The DOXY formulation was tested on an undisclosed number of patients at Mayer Institute, and one chronic ulceration was published in the study. The female subject, who had a history of diabetes, hypertension, obesity, and an International Working Group on the Diabetic Foot Risk Classification of 3 as a result of recent digital amputation, presented with an infected 0.9cm2 University of Texas Diabetic Wound Classification A2 pressure-induced ulceration of the left lateral ankle. Previous treatment included debridement, cleansing, offloading, and use of Inadine (KCl Medical Canada, Mississauga, Ontario, Canada) dressing (standard of care). The ulcer increased to 1.3cm2 over the next 54 days before 2% DOXY was included in the treatment regimen. The wound reduced in size by 23% in two weeks and closed within 98 days of starting DOXY application. A concern is patient compliance if at-home application is necessary for treatment, given that the formulation is stable at 4°C. The prescribing clinician needs to take time to explain to the patient that for 2% DOXY to have a beneficial effect, it must be stored in the patient's freezer. In a busy clinic, simple details can be forgotten, and it would be upsetting to the patient if they were not aware of this instruction and treatment remained ineffective after a period of use. However, the standard of care is still necessary, and 2% DOXY is an adjunct to this practice.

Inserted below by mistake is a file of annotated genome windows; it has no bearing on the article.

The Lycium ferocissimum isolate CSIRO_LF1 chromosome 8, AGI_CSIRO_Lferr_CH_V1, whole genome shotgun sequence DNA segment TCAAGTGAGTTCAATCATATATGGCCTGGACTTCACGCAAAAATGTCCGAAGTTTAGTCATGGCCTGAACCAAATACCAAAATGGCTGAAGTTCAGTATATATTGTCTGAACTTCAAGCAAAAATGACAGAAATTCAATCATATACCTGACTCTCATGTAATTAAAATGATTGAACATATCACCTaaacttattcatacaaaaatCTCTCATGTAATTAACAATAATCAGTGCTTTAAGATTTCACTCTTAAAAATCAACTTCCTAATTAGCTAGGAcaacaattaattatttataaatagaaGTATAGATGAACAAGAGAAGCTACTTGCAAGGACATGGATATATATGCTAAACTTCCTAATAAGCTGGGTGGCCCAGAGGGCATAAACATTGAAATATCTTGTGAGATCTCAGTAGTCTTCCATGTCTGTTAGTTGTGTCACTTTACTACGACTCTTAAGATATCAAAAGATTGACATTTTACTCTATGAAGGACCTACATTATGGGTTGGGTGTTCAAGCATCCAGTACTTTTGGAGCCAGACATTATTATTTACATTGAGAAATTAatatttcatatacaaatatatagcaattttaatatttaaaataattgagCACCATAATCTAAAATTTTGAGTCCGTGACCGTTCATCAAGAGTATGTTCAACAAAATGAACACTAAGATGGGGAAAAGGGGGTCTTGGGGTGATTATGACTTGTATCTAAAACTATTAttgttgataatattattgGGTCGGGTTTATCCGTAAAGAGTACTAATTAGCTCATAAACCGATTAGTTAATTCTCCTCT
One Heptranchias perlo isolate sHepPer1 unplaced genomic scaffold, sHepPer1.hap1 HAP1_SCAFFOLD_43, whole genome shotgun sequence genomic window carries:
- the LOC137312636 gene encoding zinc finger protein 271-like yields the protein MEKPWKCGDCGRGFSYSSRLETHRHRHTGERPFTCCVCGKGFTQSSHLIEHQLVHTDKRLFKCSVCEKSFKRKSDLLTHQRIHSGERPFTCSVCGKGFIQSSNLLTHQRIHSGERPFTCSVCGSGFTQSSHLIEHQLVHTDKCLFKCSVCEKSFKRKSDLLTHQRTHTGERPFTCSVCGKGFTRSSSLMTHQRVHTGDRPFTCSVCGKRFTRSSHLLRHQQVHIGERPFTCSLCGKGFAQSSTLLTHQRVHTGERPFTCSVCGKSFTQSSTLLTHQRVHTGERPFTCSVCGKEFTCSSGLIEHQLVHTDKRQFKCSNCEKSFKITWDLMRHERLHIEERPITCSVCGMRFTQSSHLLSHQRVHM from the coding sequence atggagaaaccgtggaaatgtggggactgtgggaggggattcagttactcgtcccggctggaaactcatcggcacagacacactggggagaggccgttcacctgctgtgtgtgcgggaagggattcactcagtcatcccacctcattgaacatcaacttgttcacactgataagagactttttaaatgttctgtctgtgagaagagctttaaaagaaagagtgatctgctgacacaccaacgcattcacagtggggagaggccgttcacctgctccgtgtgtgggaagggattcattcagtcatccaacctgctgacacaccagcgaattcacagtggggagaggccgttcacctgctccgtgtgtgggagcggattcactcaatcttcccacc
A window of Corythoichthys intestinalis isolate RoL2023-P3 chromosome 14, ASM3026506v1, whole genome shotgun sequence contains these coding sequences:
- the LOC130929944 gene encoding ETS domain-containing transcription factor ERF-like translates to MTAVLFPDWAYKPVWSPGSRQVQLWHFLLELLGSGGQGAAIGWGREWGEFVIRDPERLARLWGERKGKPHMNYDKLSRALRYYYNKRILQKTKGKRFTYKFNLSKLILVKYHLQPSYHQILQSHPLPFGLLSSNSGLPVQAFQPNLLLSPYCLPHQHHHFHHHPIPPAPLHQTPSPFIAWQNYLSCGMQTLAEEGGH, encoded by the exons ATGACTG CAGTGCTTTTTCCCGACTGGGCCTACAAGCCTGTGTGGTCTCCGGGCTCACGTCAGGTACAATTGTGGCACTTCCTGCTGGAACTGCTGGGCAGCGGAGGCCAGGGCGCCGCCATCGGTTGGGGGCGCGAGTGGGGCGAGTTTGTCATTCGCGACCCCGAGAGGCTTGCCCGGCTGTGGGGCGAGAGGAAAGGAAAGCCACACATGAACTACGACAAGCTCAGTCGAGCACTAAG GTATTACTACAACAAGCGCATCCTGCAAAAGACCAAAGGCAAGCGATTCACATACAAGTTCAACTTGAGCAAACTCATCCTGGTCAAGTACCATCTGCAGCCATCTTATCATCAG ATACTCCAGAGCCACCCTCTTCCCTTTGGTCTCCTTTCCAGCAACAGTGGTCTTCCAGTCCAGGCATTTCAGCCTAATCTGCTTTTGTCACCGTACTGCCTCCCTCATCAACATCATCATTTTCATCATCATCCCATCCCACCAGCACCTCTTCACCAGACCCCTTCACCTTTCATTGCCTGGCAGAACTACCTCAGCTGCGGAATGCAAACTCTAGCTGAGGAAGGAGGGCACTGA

This study shows considerable promise of topical doxycycline in treating DFUs. More studies need to be done to prove the benefits of its application further. Hopefully, this study will increase the number of institutions applying topical doxycycline, and more independent research will be subsequently published. With further investigation, topical doxycycline may be an effective adjunctive treatment for DFUs across North America.